Brotherton, in an interview with The Haitian Times, said the first step in Haiti should be making contact with the groups. He said officials should figure out how they organize, their perspectives and goals, their histories and origins, and how they view themselves and their role in the community. He also encouraged reaching out to community stakeholders or people in contact with the gang members — such as family, police, health workers, social workers, teachers — to get a holistic perspective.

“When you’re shining the light on different aspects of the group, finally, you have a sense of how this phenomenon evolved, where it’s moving to, and what might be a series of community interventions in order to help mitigate its impact,” Brotherton said. “One of which should always be about the possibility of this group transforming itself into something else.”

The process would roll out step by step, gaining trust along the way. 

“When you start that building, you humanize each other,” Brotherton said. “And then you have investments, hopefully somebody wishes to put something in place — schools, healthcare, job opportunities.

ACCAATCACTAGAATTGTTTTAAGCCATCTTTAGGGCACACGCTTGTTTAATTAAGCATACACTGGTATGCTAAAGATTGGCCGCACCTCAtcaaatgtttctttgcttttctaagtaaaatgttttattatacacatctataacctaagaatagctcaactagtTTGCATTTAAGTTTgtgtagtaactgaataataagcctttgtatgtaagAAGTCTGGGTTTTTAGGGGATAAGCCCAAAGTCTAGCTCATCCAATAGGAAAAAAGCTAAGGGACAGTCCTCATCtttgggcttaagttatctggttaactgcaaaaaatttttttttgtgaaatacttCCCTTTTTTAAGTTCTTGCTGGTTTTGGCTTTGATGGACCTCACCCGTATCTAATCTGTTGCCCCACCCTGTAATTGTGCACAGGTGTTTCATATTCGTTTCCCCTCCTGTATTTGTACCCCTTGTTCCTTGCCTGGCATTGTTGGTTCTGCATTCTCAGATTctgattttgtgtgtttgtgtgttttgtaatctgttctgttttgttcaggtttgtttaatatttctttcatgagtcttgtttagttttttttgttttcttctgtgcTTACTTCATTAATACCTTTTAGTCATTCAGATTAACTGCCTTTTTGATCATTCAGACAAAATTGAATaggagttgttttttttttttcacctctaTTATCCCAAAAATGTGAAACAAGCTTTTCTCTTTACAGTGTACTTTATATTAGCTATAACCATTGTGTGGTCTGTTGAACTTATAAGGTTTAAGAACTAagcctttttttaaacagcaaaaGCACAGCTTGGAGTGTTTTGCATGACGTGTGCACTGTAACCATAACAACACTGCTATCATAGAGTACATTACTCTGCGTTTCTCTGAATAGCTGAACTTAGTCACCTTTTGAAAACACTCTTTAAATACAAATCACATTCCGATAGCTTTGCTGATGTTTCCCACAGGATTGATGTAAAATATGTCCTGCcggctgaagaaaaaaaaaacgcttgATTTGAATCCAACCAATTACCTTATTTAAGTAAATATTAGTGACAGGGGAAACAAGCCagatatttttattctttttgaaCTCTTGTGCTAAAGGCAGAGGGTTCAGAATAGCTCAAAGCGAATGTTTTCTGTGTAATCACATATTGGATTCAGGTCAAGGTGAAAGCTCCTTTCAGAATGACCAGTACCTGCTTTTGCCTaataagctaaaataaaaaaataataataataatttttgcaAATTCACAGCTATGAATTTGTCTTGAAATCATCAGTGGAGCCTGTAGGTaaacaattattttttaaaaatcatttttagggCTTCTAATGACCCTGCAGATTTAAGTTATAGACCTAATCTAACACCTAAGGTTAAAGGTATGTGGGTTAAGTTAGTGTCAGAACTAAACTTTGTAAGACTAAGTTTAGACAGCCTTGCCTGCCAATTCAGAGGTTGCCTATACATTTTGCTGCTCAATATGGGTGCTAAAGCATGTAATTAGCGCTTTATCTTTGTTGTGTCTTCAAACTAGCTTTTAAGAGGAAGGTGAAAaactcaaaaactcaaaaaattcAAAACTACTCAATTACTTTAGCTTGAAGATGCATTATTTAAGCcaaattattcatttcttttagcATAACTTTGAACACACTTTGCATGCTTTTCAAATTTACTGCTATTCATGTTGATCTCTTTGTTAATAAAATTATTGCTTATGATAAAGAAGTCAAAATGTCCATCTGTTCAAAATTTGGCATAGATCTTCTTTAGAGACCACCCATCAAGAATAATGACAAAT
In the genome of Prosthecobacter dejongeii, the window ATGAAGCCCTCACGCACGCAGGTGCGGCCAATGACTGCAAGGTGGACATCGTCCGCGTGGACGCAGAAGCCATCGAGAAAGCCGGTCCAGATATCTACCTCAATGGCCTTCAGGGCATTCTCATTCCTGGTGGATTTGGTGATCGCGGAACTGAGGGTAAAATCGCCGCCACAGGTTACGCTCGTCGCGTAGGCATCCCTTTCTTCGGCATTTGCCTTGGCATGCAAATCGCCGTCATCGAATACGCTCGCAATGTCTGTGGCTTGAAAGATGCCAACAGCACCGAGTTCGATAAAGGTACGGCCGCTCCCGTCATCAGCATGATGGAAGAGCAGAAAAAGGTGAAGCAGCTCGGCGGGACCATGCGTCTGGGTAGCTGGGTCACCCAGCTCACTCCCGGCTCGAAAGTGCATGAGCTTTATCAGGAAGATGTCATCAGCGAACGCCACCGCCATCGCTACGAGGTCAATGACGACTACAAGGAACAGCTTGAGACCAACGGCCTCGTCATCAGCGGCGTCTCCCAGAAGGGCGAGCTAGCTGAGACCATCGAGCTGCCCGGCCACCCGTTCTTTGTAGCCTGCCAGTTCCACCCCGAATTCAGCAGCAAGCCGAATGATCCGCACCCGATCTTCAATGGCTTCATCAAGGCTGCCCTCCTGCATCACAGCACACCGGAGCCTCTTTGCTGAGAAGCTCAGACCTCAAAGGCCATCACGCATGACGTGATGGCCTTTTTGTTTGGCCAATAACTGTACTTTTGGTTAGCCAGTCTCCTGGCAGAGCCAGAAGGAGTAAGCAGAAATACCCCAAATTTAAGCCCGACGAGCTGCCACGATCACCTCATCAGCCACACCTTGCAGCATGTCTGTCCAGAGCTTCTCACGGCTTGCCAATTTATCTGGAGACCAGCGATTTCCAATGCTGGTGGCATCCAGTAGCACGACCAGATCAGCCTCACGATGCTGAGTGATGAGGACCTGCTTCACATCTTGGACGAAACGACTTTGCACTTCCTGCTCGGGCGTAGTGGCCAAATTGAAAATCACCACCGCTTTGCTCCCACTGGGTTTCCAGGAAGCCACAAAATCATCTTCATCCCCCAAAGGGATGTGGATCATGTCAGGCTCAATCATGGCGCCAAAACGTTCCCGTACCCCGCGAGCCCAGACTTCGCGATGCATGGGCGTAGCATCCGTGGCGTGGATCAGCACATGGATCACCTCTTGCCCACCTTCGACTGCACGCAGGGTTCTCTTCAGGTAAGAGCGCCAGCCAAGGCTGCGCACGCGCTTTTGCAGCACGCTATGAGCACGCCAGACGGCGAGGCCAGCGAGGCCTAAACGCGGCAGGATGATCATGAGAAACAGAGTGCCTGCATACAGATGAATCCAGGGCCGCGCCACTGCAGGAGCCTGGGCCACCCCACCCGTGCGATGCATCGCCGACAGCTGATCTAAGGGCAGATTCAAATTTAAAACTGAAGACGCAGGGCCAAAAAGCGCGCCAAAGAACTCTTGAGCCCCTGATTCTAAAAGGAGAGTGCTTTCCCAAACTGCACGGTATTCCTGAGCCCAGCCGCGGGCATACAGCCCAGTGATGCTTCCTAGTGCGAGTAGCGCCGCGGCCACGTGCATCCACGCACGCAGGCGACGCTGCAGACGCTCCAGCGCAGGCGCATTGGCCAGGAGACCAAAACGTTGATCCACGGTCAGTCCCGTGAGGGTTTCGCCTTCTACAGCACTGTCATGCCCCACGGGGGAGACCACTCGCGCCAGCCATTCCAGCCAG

“This reality will make it really difficult, if not impossible, to carry out the Ecuador experiment in Haiti.”

Jean Renel Sistannis, OHDH

Gangs as community caretakers… of sorts

Research suggests that the methods used in Ecuador and other countries, including Spain, could have a basis in Haiti, given the gangs’ informal role as community leaders – sanctioned or not.

Athena Kolbe, a long-time researcher currently with Barry University in Florida, has compared the impact of three different intervention programs in Haiti. One, a United Nations-led DDR campaign, was modeled on traditional programs in Northern Uganda, Liberia and Sierra Leone. 

Kolbe found that interventions comprising education, leadership skills, informal options such as group sports, or opportunities for meaningful future careers, were the most effective. She also determined that changes to Haitian gangs corresponded to such pivotal events as the 2004 coup d’etat, the 2010 earthquake, and the departure of MINUSTAH